According to SEC filings and the startup’s now-defunct website, Artema Labs is led by CEO Madhu Vijayan, who founded and leads Los Angeles private equity fund CalibratedGROUP, according to his LinkedIn page. Vijayan also cut his teeth as an artist; served as CEO of a CRM software firm; founded a company that “creat[ed] emerging market strategies for entertainment firms” like Universal Studios and Sony; and consulted for politicians like former Democratic presidential candidate Dick Gephardt.

Joining Vijayan at Artema Labs is Markus Jakobsson, whose LinkedIn page describes him as “chief scientist” at a “company in stealth mode.” Jakobsson brings a background in cybersecurity and previously held positions at TikTok parent company ByteDance, Qualcomm and PayPal. Also in the braintrust are executives Ajay Kapur, an associate provost for creative technologies at the California Institute of the Arts, and David Agnew, an L.A. entertainment lawyer.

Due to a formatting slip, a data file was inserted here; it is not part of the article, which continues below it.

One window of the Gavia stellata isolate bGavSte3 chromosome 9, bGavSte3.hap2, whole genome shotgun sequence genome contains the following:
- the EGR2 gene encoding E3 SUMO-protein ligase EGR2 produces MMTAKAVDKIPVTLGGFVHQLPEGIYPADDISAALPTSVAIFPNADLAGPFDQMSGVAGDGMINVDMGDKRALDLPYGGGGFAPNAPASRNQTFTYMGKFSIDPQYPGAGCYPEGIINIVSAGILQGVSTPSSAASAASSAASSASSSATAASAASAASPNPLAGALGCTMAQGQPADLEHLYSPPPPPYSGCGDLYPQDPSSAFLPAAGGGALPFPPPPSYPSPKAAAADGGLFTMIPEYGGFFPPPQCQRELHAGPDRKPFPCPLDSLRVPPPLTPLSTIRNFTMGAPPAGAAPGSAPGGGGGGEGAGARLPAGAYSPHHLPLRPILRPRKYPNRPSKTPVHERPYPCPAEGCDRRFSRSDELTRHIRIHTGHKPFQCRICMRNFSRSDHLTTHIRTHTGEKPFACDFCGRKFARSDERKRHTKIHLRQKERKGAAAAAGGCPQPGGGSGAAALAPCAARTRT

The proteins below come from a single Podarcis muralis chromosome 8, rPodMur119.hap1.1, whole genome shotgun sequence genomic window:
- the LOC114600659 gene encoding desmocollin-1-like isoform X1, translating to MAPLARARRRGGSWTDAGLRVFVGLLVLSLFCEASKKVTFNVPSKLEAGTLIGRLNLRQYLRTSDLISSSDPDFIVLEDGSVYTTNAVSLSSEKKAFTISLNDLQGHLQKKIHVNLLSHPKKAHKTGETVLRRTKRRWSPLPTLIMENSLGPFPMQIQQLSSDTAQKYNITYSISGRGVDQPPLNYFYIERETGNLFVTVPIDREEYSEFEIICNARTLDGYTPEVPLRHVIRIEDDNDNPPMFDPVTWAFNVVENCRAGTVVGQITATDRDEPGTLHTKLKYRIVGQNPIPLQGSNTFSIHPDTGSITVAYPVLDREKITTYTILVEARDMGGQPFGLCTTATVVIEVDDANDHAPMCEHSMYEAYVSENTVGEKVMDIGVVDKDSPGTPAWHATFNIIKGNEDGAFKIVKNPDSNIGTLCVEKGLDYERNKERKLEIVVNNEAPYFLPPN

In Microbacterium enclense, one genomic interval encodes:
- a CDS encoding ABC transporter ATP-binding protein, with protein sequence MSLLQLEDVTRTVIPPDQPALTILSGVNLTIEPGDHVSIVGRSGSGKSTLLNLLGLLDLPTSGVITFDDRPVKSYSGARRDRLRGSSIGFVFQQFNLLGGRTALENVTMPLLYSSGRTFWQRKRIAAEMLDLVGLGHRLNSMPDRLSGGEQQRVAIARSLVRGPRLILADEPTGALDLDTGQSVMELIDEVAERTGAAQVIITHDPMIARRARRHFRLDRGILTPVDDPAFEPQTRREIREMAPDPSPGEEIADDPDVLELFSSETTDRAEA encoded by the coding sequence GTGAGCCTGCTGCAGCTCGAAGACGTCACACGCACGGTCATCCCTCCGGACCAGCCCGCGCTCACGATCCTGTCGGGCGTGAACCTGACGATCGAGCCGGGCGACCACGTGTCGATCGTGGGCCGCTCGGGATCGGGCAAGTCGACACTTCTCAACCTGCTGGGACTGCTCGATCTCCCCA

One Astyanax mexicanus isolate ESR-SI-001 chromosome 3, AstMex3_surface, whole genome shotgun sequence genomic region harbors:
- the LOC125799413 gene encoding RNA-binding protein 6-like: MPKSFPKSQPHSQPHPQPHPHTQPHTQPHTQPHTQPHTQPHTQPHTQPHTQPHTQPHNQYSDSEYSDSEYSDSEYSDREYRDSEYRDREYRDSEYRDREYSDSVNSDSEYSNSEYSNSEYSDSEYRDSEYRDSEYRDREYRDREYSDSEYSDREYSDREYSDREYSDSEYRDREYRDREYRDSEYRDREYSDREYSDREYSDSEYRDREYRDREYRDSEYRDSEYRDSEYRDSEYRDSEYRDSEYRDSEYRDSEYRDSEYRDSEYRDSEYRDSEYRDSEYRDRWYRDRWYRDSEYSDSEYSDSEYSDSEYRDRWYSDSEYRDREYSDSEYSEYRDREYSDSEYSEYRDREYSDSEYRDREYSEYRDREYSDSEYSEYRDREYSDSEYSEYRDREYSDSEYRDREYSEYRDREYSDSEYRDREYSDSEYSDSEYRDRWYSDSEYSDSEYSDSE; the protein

While Artema Labs’ designs on Web3 remain unclear, it’s not surprising that the blockchain realm has given rise to yet another venture in L.A.’s startup scene. From investment managers to crypto payments processors to digital collectibles platforms, more local startups than ever are raising money to fund their blockchain-related operations.

Beyond Southern California, Web3 startups are responsible for some of the largest recent venture-backed funding rounds. This week alone saw blockchain platforms Polygon and Alchemy raise $450 million and $200 million, respectively, from major Silicon Valley VC firms like Sequoia Capital and Lightspeed Venture Partners.
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Genies Wants To Help Creators Build ‘Avatar Ecosystems’